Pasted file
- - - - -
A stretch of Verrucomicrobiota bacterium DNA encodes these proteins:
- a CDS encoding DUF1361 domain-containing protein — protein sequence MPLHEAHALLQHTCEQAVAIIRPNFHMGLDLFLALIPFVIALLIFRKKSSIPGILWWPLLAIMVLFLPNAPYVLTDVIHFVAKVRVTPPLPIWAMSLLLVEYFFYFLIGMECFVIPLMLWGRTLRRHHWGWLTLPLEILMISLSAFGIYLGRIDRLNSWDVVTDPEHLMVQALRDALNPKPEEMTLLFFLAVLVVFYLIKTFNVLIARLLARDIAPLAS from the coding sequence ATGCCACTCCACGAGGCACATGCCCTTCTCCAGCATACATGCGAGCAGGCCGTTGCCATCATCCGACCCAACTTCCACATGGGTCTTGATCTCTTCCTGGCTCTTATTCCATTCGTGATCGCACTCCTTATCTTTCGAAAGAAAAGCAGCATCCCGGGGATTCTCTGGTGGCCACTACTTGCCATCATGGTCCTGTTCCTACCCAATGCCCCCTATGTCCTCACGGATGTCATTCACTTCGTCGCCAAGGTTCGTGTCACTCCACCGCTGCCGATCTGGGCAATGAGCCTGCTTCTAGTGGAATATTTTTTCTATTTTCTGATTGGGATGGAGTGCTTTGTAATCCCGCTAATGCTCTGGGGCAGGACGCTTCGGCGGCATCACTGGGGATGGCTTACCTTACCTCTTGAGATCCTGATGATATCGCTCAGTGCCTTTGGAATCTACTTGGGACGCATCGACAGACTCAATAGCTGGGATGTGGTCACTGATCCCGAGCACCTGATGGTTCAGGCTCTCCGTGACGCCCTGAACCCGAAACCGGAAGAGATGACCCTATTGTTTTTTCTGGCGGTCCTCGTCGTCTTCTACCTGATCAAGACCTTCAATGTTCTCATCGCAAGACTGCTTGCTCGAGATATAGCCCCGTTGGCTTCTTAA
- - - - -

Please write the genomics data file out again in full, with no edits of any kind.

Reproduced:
A stretch of Verrucomicrobiota bacterium DNA encodes these proteins:
- a CDS encoding DUF1361 domain-containing protein — protein sequence MPLHEAHALLQHTCEQAVAIIRPNFHMGLDLFLALIPFVIALLIFRKKSSIPGILWWPLLAIMVLFLPNAPYVLTDVIHFVAKVRVTPPLPIWAMSLLLVEYFFYFLIGMECFVIPLMLWGRTLRRHHWGWLTLPLEILMISLSAFGIYLGRIDRLNSWDVVTDPEHLMVQALRDALNPKPEEMTLLFFLAVLVVFYLIKTFNVLIARLLARDIAPLAS from the coding sequence ATGCCACTCCACGAGGCACATGCCCTTCTCCAGCATACATGCGAGCAGGCCGTTGCCATCATCCGACCCAACTTCCACATGGGTCTTGATCTCTTCCTGGCTCTTATTCCATTCGTGATCGCACTCCTTATCTTTCGAAAGAAAAGCAGCATCCCGGGGATTCTCTGGTGGCCACTACTTGCCATCATGGTCCTGTTCCTACCCAATGCCCCCTATGTCCTCACGGATGTCATTCACTTCGTCGCCAAGGTTCGTGTCACTCCACCGCTGCCGATCTGGGCAATGAGCCTGCTTCTAGTGGAATATTTTTTCTATTTTCTGATTGGGATGGAGTGCTTTGTAATCCCGCTAATGCTCTGGGGCAGGACGCTTCGGCGGCATCACTGGGGATGGCTTACCTTACCTCTTGAGATCCTGATGATATCGCTCAGTGCCTTTGGAATCTACTTGGGACGCATCGACAGACTCAATAGCTGGGATGTGGTCACTGATCCCGAGCACCTGATGGTTCAGGCTCTCCGTGACGCCCTGAACCCGAAACCGGAAGAGATGACCCTATTGTTTTTTCTGGCGGTCCTCGTCGTCTTCTACCTGATCAAGACCTTCAATGTTCTCATCGCAAGACTGCTTGCTCGAGATATAGCCCCGTTGGCTTCTTAA